Administrative laws need to be amended with the Constitution, and not rationality, as a guiding principle. Rationality is best described as how judges make decisions and how those decisions are weighed and reasoned about within legal discourse. This was Professor Thuli Madonsela's argument in her inaugural lecture at Stellenbosch University on Monday night.
Madonsela spoke of her own experiences as the public protector in trying to get these laws reviewed with their real-life consequences for ordinary people at the top of the agenda. In this lecture, she gave some ideas on how to practically do this.
After 28 months and three applications, Naomi Ngwenya was informed she did not qualify for funding from the National Empowerment Fund (NEF) for her small business. She was told that according to the broad-based Black Economic Empowerment Act she is not black and could therefore never get funding from them.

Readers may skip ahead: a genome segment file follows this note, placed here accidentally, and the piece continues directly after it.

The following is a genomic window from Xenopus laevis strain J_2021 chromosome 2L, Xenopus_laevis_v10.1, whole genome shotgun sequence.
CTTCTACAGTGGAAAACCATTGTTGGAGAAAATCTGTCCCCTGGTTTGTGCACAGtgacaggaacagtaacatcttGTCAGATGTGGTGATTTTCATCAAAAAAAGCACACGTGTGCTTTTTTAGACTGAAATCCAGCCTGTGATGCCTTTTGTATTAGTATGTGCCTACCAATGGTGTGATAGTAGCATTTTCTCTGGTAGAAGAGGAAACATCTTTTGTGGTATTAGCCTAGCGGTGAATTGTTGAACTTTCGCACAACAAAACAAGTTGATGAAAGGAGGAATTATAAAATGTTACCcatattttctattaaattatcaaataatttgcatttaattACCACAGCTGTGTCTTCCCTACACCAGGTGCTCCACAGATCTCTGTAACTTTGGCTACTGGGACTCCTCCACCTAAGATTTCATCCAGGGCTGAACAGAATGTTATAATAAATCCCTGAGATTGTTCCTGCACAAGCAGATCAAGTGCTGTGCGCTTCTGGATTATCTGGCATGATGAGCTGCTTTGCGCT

She was not born in South Africa, was not a South African descendent and had not received citizenship by naturalisation before 1994. She was from Zimbabwe and was naturalised to South Africa in 1999.
This criterion should have been noticed during the first application, says Professor Thuli Madonsela, who was the public protector at...